Promoting Malawi’s Tourism sector: Lessons from São Miguel

A hiking path on São Miguel

São Miguel is an island located in the North Atlantic Ocean about 1,500km off the coast of Lisbon and 3,900km from the east coast of North America. It is one of nine islands and the largest of Portugal’s autonomous Azores Archipelago.

As an island that covers 760 km2 (290 sq mi) and has around 140,000 inhabitants, São Miguel (which earned the nickname ‘Ilha Verde’ [Green Island]) is a major attraction that draws visitors from around the world who come to see its beautiful nature, volcanic scenery, hot springs, characterful towns and rich marine life, among other attractions.

The island cultivates food staples and crops such as tea, pineapple, and tobacco and has established fishing and diary industries. In the past, Sao Miguel was known for exporting oranges to Europe (mainly to Great Britain).

A pineapple plantation in São Miguel

Tourists can explore Graça Market, visit the blue china shop, take walks around the streets of Carvalho Araújo, Pedro Homem and D’Água (in Ponta Delgada’s historical centre), visit the Arquipélago Modern Arts Centre, go bike riding, or go shopping in Louvre Michaelense – São Miguel’s most beautiful store. If water activity is your thing, you can go kayaking, canoeing, bathe in hot springs, whale spotting (several deep-sea species swim next to the coastline, including sperm whales, several species of beaked whales and dolphins) or even go swimming with dolphins.

A selection of hotel rates in São Miguel (October 2020 via Google)

Most hotels are clean and affordable, and there’s something to suit every budget. Travellers on Trip Advisor report of good standards, lovely food and plenty of activities to suit different tastes.

Two lakes at Sete Cidades

The twin blue and green lakes that fill the base of the Sete Cidades caldera in the west of São Miguel are another beautiful attraction that draws thousands of tourists each year. You can hike around the lakes themselves or do the 12km loop around the caldera rim.

Why does it matter? Why should we care?

Last week the Vice President of Malawi met officials from Kasungu, Salima, Nkhotakota and Mchinji. Chilima said his reforms were aimed at repositioning and preparing the councils of these owns to effectively and efficiently execute service delivery to the people of Malawi.

“It is the goal of the administration to establish secondary cities that would have village industries, processing plants, and organised marets, a conceptthat his Excellency has tasked the Ministry of Economic Planning and Development and Public Sector Reforms and the Ministry of Local Government to implement with urgency” the Vice President said.

He said the councils needed to identify areas that will drive their financial sustainabilityand improve service delivery with the aim of improving the livelihoods of Malawians. This sounds like a call for specialisation. I.e. what can our districts do, and encourage for there to be increased economic activity, and for us to be self-sufficient?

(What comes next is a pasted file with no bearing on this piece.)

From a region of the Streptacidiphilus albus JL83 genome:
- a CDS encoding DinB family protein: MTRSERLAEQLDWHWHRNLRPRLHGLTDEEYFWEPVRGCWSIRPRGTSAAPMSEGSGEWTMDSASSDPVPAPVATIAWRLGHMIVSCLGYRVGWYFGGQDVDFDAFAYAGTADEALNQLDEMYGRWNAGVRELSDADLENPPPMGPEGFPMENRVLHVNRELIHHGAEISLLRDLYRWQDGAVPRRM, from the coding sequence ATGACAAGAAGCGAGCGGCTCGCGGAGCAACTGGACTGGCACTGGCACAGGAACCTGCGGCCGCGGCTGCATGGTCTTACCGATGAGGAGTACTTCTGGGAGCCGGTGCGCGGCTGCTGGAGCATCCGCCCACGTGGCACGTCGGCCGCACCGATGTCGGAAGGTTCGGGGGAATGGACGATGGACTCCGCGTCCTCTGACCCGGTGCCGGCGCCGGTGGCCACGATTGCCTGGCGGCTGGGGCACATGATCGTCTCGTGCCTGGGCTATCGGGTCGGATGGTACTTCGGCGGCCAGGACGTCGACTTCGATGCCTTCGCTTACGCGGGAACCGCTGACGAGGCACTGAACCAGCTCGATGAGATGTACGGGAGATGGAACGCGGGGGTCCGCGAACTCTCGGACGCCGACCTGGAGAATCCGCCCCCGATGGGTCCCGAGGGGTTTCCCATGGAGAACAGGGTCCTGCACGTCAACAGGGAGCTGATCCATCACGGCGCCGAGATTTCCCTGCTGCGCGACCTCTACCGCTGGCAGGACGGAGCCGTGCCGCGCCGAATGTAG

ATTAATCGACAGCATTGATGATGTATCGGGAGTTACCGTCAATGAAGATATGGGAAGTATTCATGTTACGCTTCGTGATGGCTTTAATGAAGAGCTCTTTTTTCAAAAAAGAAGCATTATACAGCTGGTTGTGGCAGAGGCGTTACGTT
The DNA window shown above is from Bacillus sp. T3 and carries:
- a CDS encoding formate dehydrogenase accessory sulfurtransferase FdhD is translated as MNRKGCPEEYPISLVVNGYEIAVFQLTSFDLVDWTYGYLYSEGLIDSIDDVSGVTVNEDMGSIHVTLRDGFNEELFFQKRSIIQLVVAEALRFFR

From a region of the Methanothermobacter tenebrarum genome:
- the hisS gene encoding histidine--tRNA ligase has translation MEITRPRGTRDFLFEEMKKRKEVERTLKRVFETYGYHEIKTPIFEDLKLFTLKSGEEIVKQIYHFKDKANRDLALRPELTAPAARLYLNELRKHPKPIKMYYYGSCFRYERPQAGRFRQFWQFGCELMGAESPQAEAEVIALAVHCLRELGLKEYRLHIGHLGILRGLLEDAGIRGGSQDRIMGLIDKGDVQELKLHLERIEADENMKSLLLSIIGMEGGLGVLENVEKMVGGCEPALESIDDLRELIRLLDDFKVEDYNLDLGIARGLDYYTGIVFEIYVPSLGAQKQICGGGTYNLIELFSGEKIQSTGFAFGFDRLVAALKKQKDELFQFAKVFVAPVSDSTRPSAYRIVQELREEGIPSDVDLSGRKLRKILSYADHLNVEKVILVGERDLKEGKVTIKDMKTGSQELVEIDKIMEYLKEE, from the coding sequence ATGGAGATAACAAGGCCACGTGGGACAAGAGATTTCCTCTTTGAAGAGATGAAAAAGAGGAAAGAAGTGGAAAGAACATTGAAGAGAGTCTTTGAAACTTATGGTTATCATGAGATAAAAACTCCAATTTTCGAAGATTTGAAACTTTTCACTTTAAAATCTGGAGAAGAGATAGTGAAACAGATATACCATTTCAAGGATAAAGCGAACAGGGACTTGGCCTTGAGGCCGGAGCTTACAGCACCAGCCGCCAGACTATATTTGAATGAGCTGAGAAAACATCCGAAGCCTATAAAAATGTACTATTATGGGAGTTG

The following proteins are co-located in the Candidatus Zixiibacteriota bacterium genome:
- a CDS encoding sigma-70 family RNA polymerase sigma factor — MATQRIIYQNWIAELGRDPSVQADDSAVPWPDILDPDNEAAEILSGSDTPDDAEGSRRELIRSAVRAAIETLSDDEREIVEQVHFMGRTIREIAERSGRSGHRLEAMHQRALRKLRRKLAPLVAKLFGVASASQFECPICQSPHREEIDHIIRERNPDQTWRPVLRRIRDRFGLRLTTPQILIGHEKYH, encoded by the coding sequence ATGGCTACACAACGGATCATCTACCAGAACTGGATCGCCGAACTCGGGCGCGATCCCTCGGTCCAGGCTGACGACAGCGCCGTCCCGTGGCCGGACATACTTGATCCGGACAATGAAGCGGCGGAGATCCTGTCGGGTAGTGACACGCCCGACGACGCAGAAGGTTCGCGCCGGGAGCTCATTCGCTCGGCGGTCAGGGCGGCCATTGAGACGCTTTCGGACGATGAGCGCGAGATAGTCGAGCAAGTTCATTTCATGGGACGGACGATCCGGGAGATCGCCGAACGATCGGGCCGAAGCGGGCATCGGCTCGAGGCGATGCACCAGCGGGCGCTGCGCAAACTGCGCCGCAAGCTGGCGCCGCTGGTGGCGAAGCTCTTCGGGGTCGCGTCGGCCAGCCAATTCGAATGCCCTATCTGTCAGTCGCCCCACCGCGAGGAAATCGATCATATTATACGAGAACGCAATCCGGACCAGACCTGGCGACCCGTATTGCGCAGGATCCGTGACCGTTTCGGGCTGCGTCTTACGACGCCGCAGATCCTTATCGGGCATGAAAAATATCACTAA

Chilima said: “I have emphasized to specific councils to leverage tourism. For example, Nkhotakota has seven lakes and a game reserve which if promoted would create opportunities for expansion into water transport and sustainable fishing”

Since it is the case that when commentators highlight countries like Rwanda, or Botswana as countries which Malawi should aspire to follow; or when the developmental trajectory of a city such as Dubai is brought up, it seems to some like the comparison is quite a large leap- and the criticism is along the lines of you’re comparing apples with oranges, then surely considering what a small island has done (or continues to do) – to encourage tourism (never mind other industries) has got to be a much fairer comparison?

Artificial Water holes


I watched the Africa documentary on BBC the other day (can be seen here) and during the part where Sir David Attenborough talks about the death of animals including elephants due to drought, I found myself wondering why artificial water holes had not been created to help provide the much-needed water to the struggling animals?

After all, humans have interfered (or to give the correct word ‘intervened’) in other aspects of nature, often helping where their input was somewhat necessary, including creation of conservation forests/ animal sanctuaries, game reserves, breeding centres for endangered species and other measures which are all designed to protect and enhance endangered species and other high risk plants and animals. Why then wouldn’t an artificial waterhole be important?

Well, if you ask the spokesperson at Kruger, they’ll tell you that intervention in the form of artificial waterholes creates numerous ecological problems such as erosion and other environmental degradation?? including creating grazing competition between small rare herbivores and abundant herbivores. So much so that Kruger have begun demolishing a number of their artificial water holes they created.

While they claim to have made their decisions based on ‘continuous research data’ – which for now we can assume to be of a scientific nature, somehow I find myself protesting against the very rationale behind closing the water holes.